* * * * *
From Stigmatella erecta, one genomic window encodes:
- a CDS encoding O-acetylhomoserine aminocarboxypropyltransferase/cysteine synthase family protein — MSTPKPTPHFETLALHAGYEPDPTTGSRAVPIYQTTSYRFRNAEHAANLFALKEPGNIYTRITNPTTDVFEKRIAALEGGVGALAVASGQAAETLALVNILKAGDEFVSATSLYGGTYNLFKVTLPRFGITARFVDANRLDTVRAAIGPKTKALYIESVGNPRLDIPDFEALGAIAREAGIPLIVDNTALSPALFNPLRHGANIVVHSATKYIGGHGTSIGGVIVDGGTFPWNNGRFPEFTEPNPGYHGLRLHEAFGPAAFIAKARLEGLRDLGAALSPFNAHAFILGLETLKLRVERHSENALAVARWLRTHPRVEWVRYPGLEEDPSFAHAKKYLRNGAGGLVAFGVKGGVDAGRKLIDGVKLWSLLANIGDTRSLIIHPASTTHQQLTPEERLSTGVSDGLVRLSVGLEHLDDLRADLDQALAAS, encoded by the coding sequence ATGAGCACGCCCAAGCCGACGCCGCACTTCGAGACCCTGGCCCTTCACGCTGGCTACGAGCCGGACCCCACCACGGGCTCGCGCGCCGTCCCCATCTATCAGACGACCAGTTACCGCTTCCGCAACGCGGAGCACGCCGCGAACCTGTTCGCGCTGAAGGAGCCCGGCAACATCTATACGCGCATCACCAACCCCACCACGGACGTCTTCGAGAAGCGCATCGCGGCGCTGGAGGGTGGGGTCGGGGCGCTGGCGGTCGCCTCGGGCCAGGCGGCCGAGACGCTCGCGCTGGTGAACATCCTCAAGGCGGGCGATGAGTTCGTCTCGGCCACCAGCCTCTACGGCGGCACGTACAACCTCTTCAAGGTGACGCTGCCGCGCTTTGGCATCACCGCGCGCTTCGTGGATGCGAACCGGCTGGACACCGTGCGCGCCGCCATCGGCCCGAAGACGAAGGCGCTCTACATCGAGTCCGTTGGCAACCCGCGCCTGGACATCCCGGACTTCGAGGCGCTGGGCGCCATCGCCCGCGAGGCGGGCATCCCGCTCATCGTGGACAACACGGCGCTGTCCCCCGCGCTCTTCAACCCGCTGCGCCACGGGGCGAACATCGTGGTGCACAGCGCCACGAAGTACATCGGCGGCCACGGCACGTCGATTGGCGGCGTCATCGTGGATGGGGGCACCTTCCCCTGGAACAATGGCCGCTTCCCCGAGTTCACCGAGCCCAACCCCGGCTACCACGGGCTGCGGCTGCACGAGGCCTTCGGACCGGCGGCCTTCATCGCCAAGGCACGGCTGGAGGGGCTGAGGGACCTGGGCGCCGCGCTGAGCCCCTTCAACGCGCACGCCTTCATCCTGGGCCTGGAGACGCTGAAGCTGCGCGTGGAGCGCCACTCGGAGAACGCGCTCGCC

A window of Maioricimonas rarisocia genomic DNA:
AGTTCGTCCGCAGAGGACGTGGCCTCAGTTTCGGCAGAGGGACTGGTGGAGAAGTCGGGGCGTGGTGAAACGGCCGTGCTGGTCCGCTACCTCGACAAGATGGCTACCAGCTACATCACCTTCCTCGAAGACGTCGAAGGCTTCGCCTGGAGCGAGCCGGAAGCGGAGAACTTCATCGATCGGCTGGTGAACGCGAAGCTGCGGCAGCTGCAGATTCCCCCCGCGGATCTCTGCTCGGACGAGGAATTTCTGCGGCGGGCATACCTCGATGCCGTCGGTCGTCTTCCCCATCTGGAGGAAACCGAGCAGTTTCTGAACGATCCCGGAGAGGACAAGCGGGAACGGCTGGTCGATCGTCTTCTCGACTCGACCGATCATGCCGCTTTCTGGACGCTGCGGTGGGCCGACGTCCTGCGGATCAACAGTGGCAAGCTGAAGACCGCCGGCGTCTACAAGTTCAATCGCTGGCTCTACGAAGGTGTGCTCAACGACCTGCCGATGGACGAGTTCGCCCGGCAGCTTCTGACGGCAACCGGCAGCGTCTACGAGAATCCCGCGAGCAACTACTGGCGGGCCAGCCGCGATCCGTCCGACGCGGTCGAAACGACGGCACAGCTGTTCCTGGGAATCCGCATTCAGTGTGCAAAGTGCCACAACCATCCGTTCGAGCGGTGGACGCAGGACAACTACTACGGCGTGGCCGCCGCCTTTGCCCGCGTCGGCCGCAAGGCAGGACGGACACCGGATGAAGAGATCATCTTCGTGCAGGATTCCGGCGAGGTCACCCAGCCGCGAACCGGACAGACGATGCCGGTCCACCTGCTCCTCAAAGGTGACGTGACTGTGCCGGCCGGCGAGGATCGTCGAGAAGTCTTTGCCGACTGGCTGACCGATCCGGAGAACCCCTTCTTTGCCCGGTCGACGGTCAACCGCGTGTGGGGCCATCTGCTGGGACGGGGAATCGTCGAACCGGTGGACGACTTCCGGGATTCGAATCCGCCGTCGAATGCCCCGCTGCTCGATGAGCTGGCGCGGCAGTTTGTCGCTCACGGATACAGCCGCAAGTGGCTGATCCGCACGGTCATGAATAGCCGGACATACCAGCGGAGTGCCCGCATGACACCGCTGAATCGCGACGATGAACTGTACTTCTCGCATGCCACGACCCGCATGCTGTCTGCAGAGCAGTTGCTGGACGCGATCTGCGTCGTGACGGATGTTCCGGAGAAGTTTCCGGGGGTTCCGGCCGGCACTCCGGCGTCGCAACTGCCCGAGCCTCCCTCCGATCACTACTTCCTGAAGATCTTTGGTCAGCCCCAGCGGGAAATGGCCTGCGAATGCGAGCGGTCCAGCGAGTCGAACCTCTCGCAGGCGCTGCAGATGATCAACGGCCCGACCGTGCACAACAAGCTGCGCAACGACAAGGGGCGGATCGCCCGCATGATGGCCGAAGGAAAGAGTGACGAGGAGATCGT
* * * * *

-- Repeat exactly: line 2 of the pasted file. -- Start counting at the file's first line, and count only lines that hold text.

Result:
- a CDS encoding O-acetylhomoserine aminocarboxypropyltransferase/cysteine synthase family protein — MSTPKPTPHFETLALHAGYEPDPTTGSRAVPIYQTTSYRFRNAEHAANLFALKEPGNIYTRITNPTTDVFEKRIAALEGGVGALAVASGQAAETLALVNILKAGDEFVSATSLYGGTYNLFKVTLPRFGITARFVDANRLDTVRAAIGPKTKALYIESVGNPRLDIPDFEALGAIAREAGIPLIVDNTALSPALFNPLRHGANIVVHSATKYIGGHGTSIGGVIVDGGTFPWNNGRFPEFTEPNPGYHGLRLHEAFGPAAFIAKARLEGLRDLGAALSPFNAHAFILGLETLKLRVERHSENALAVARWLRTHPRVEWVRYPGLEEDPSFAHAKKYLRNGAGGLVAFGVKGGVDAGRKLIDGVKLWSLLANIGDTRSLIIHPASTTHQQLTPEERLSTGVSDGLVRLSVGLEHLDDLRADLDQALAAS, encoded by the coding sequence ATGAGCACGCCCAAGCCGACGCCGCACTTCGAGACCCTGGCCCTTCACGCTGGCTACGAGCCGGACCCCACCACGGGCTCGCGCGCCGTCCCCATCTATCAGACGACCAGTTACCGCTTCCGCAACGCGGAGCACGCCGCGAACCTGTTCGCGCTGAAGGAGCCCGGCAACATCTATACGCGCATCACCAACCCCACCACGGACGTCTTCGAGAAGCGCATCGCGGCGCTGGAGGGTGGGGTCGGGGCGCTGGCGGTCGCCTCGGGCCAGGCGGCCGAGACGCTCGCGCTGGTGAACATCCTCAAGGCGGGCGATGAGTTCGTCTCGGCCACCAGCCTCTACGGCGGCACGTACAACCTCTTCAAGGTGACGCTGCCGCGCTTTGGCATCACCGCGCGCTTCGTGGATGCGAACCGGCTGGACACCGTGCGCGCCGCCATCGGCCCGAAGACGAAGGCGCTCTACATCGAGTCCGTTGGCAACCCGCGCCTGGACATCCCGGACTTCGAGGCGCTGGGCGCCATCGCCCGCGAGGCGGGCATCCCGCTCATCGTGGACAACACGGCGCTGTCCCCCGCGCTCTTCAACCCGCTGCGCCACGGGGCGAACATCGTGGTGCACAGCGCCACGAAGTACATCGGCGGCCACGGCACGTCGATTGGCGGCGTCATCGTGGATGGGGGCACCTTCCCCTGGAACAATGGCCGCTTCCCCGAGTTCACCGAGCCCAACCCCGGCTACCACGGGCTGCGGCTGCACGAGGCCTTCGGACCGGCGGCCTTCATCGCCAAGGCACGGCTGGAGGGGCTGAGGGACCTGGGCGCCGCGCTGAGCCCCTTCAACGCGCACGCCTTCATCCTGGGCCTGGAGACGCTGAAGCTGCGCGTGGAGCGCCACTCGGAGAACGCGCTCGCC